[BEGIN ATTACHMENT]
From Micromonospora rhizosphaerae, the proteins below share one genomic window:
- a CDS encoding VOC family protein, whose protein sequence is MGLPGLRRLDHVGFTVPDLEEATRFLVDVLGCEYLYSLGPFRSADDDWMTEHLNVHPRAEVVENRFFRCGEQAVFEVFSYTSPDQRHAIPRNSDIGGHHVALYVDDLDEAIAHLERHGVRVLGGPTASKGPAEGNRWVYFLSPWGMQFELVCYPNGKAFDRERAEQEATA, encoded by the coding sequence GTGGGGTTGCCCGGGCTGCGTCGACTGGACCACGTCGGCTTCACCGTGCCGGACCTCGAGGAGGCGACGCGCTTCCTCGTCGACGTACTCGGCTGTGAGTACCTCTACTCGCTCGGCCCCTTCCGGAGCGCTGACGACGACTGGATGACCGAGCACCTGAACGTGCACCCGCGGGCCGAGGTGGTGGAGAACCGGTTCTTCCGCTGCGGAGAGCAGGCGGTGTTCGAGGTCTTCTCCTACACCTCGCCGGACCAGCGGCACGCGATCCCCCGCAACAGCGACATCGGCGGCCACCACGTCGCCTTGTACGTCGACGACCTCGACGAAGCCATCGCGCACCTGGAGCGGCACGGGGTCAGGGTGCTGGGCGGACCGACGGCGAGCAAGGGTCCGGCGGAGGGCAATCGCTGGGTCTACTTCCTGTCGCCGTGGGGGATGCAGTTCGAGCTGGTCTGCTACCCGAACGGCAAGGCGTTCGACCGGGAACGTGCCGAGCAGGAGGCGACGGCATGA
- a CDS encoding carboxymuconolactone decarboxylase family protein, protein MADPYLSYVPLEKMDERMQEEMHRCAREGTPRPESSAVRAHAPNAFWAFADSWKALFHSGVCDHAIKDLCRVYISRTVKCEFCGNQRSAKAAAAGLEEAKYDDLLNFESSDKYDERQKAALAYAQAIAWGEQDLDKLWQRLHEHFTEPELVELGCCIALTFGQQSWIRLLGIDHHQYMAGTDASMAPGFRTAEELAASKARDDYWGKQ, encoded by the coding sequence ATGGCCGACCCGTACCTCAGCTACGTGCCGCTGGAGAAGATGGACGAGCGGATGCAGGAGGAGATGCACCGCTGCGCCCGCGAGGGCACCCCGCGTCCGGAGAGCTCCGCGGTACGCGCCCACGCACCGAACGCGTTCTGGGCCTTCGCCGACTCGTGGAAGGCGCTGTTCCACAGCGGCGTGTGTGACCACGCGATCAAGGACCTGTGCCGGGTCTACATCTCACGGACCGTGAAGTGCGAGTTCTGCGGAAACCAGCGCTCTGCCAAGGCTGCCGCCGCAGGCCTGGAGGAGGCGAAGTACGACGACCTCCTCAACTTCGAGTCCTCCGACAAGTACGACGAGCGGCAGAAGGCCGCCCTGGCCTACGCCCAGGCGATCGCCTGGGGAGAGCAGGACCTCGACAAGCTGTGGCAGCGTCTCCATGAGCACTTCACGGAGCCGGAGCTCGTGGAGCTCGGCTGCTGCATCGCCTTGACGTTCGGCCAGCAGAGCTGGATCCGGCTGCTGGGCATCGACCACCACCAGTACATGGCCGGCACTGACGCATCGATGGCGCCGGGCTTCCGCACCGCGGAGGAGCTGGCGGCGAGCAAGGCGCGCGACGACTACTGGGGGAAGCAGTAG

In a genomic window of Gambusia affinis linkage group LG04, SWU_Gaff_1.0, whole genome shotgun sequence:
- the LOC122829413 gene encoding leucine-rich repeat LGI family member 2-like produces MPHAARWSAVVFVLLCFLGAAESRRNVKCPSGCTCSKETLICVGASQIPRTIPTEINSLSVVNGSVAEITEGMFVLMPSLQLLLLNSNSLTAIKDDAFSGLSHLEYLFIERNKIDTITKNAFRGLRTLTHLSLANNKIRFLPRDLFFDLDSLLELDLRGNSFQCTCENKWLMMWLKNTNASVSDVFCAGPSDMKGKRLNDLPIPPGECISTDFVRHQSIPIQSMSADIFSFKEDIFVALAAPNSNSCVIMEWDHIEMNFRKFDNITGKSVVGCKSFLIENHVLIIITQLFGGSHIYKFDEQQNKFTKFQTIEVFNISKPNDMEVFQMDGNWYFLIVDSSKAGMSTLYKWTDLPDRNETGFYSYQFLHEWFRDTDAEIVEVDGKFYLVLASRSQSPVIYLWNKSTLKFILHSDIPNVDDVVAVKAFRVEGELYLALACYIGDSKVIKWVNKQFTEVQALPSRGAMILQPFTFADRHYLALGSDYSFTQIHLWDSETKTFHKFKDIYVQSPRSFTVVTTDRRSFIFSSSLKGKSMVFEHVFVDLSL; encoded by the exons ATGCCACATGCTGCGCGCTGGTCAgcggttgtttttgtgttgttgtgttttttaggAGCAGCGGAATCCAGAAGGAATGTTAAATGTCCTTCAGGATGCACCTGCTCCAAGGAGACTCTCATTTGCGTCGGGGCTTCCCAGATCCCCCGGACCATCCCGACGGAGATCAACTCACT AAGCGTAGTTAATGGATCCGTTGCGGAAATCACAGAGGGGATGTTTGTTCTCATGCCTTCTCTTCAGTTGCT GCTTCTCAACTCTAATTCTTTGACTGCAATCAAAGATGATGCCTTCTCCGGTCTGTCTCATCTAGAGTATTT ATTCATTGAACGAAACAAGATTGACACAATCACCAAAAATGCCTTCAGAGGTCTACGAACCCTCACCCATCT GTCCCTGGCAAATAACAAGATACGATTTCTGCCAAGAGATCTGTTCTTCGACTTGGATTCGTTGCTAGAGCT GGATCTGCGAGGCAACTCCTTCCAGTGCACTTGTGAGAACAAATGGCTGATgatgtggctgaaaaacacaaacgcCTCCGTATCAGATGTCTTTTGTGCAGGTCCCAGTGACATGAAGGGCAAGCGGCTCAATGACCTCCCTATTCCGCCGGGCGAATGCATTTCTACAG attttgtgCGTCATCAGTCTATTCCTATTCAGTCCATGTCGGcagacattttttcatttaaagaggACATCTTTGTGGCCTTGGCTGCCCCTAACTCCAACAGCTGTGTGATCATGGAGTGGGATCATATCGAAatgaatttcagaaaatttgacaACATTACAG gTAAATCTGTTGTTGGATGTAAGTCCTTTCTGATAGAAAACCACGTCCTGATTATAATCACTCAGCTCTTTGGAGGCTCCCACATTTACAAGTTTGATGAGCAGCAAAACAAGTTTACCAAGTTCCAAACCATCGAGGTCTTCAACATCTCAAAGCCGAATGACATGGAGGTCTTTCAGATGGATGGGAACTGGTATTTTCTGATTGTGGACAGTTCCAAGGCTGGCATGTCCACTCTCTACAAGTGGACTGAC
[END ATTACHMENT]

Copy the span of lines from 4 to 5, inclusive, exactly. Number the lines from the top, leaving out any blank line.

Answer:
In a genomic window of Gambusia affinis linkage group LG04, SWU_Gaff_1.0, whole genome shotgun sequence:
- the LOC122829413 gene encoding leucine-rich repeat LGI family member 2-like produces MPHAARWSAVVFVLLCFLGAAESRRNVKCPSGCTCSKETLICVGASQIPRTIPTEINSLSVVNGSVAEITEGMFVLMPSLQLLLLNSNSLTAIKDDAFSGLSHLEYLFIERNKIDTITKNAFRGLRTLTHLSLANNKIRFLPRDLFFDLDSLLELDLRGNSFQCTCENKWLMMWLKNTNASVSDVFCAGPSDMKGKRLNDLPIPPGECISTDFVRHQSIPIQSMSADIFSFKEDIFVALAAPNSNSCVIMEWDHIEMNFRKFDNITGKSVVGCKSFLIENHVLIIITQLFGGSHIYKFDEQQNKFTKFQTIEVFNISKPNDMEVFQMDGNWYFLIVDSSKAGMSTLYKWTDLPDRNETGFYSYQFLHEWFRDTDAEIVEVDGKFYLVLASRSQSPVIYLWNKSTLKFILHSDIPNVDDVVAVKAFRVEGELYLALACYIGDSKVIKWVNKQFTEVQALPSRGAMILQPFTFADRHYLALGSDYSFTQIHLWDSETKTFHKFKDIYVQSPRSFTVVTTDRRSFIFSSSLKGKSMVFEHVFVDLSL; encoded by the exons ATGCCACATGCTGCGCGCTGGTCAgcggttgtttttgtgttgttgtgttttttaggAGCAGCGGAATCCAGAAGGAATGTTAAATGTCCTTCAGGATGCACCTGCTCCAAGGAGACTCTCATTTGCGTCGGGGCTTCCCAGATCCCCCGGACCATCCCGACGGAGATCAACTCACT AAGCGTAGTTAATGGATCCGTTGCGGAAATCACAGAGGGGATGTTTGTTCTCATGCCTTCTCTTCAGTTGCT GCTTCTCAACTCTAATTCTTTGACTGCAATCAAAGATGATGCCTTCTCCGGTCTGTCTCATCTAGAGTATTT ATTCATTGAACGAAACAAGATTGACACAATCACCAAAAATGCCTTCAGAGGTCTACGAACCCTCACCCATCT GTCCCTGGCAAATAACAAGATACGATTTCTGCCAAGAGATCTGTTCTTCGACTTGGATTCGTTGCTAGAGCT GGATCTGCGAGGCAACTCCTTCCAGTGCACTTGTGAGAACAAATGGCTGATgatgtggctgaaaaacacaaacgcCTCCGTATCAGATGTCTTTTGTGCAGGTCCCAGTGACATGAAGGGCAAGCGGCTCAATGACCTCCCTATTCCGCCGGGCGAATGCATTTCTACAG attttgtgCGTCATCAGTCTATTCCTATTCAGTCCATGTCGGcagacattttttcatttaaagaggACATCTTTGTGGCCTTGGCTGCCCCTAACTCCAACAGCTGTGTGATCATGGAGTGGGATCATATCGAAatgaatttcagaaaatttgacaACATTACAG gTAAATCTGTTGTTGGATGTAAGTCCTTTCTGATAGAAAACCACGTCCTGATTATAATCACTCAGCTCTTTGGAGGCTCCCACATTTACAAGTTTGATGAGCAGCAAAACAAGTTTACCAAGTTCCAAACCATCGAGGTCTTCAACATCTCAAAGCCGAATGACATGGAGGTCTTTCAGATGGATGGGAACTGGTATTTTCTGATTGTGGACAGTTCCAAGGCTGGCATGTCCACTCTCTACAAGTGGACTGAC